At White House Meeting, Sen. Brown Stands Up for American Workers Against Unfair Chinese Trade Practices

Brown, One of Three Senate Democrats on President’s Export Council, Presses Administration to Crack Down on Chinese Trade Barriers Like Currency Manipulation to Help Boost Exports

WASHINGTON, D.C. – At a White House meeting today, U.S. Sen. Sherrod Brown (D-OH) urged the Obama Administration to take a stand against unfair and illegal Chinese trade practices—like currency manipulation—that undermine American exporters and manufacturers. Brown, who chairs the Senate Banking Subcommittee on Economic Policy and is one of three Senate Democrats on the President’s Export Council, pointed to the Chinese coated paper investigation before the International Trade Commission today as a way the Administration can stand up for American workers against currency manipulation.

“If we’re serious about doubling exports over the next five years, we must crack down on illegal Chinese practices that undermine American manufacturers,” Brown said. “Ohio workers can compete with anyone in the world, but when China manipulates its currency or gives unfair subsidies to its industries, that’s not competing – it’s cheating. Promoting the value of exporting to new markets is not going to be enough; vigorous trade enforcement is vital if we are going to achieve this goal. We cannot double exports and create jobs unless we address predatory trade practices – and China’s currency manipulation is at the top of the list of obstacles facing our workers and producers.”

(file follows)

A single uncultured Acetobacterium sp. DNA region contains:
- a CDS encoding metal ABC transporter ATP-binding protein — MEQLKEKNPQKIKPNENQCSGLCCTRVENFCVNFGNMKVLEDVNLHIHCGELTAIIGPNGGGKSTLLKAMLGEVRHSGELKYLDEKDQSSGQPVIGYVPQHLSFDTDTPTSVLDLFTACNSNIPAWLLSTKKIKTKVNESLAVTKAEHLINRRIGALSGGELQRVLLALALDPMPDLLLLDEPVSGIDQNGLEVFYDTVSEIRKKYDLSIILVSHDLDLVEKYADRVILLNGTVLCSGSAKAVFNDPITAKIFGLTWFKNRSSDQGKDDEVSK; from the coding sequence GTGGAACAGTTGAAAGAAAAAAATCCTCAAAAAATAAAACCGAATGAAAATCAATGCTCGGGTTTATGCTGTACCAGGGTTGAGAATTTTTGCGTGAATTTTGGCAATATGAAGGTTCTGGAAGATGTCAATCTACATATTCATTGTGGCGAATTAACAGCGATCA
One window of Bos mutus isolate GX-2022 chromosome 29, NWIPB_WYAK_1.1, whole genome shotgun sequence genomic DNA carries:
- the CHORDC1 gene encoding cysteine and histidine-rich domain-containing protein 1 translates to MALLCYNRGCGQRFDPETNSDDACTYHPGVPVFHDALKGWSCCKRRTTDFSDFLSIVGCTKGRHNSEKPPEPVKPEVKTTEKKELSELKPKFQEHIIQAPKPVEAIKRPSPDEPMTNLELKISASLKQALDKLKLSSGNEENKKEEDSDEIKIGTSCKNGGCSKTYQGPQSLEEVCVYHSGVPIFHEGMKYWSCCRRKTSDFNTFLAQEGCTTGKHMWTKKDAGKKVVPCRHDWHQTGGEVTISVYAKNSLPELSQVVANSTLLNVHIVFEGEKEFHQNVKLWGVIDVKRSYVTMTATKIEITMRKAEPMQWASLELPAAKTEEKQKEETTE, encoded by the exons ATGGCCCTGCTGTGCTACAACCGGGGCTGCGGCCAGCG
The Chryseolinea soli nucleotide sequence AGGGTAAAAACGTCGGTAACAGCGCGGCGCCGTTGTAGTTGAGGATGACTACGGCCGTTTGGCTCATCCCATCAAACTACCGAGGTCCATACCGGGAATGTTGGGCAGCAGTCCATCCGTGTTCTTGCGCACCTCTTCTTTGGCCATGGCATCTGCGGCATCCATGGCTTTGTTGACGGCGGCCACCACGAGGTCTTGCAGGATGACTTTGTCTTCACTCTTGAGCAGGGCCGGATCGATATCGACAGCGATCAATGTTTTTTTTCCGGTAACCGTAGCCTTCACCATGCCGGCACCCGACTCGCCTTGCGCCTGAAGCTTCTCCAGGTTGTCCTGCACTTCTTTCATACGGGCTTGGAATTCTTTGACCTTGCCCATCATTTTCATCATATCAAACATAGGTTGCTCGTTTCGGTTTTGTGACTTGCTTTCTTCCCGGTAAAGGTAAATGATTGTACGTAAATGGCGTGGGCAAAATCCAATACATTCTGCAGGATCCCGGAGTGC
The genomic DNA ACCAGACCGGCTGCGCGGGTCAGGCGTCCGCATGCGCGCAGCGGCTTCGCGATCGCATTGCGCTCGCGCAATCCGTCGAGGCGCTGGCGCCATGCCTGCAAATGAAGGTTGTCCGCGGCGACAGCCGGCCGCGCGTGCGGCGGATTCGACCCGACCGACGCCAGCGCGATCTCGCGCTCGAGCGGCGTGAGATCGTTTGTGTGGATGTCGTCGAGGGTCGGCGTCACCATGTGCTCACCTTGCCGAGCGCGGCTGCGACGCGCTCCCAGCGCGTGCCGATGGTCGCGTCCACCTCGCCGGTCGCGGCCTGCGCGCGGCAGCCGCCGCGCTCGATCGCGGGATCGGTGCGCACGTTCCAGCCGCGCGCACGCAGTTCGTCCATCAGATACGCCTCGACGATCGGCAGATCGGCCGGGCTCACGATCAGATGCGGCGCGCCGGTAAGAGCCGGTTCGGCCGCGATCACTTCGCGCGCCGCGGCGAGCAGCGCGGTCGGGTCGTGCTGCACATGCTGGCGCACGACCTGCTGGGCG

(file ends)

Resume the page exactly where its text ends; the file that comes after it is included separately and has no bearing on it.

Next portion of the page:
President’s Export Council – Doubling Exports Over the Next Five Years

This morning, Brown attended the President’s Export Council meeting at the White House, where President Obama outlined details of his plan to double exports over the next five years. Brown is one of three Senate Democrats appointed to the President’s Export Council, the principal national advisory committee on international trade.

"An aggressive export and trade enforcement strategy will help revitalize American manufacturing," Brown said of his appointment. "Ohio's entrepreneurs and business owners produce high-quality goods and cutting-edge technologies that should be sold around the world. As we rebuild our economy, we need to ensure that our nation's companies have access to a global market. That means we enforce trade laws and help American manufacturers export to new markets. This will help small businesses generate sales, create jobs, and strengthen communities across our state.”

According to the Small Business Administration (SBA), companies that export products experience faster annual growth, pay higher wages to employees, and are more likely to stay in business. President Obama has introduced the National Export Initiative, with the goal of doubling American exports within the next five years.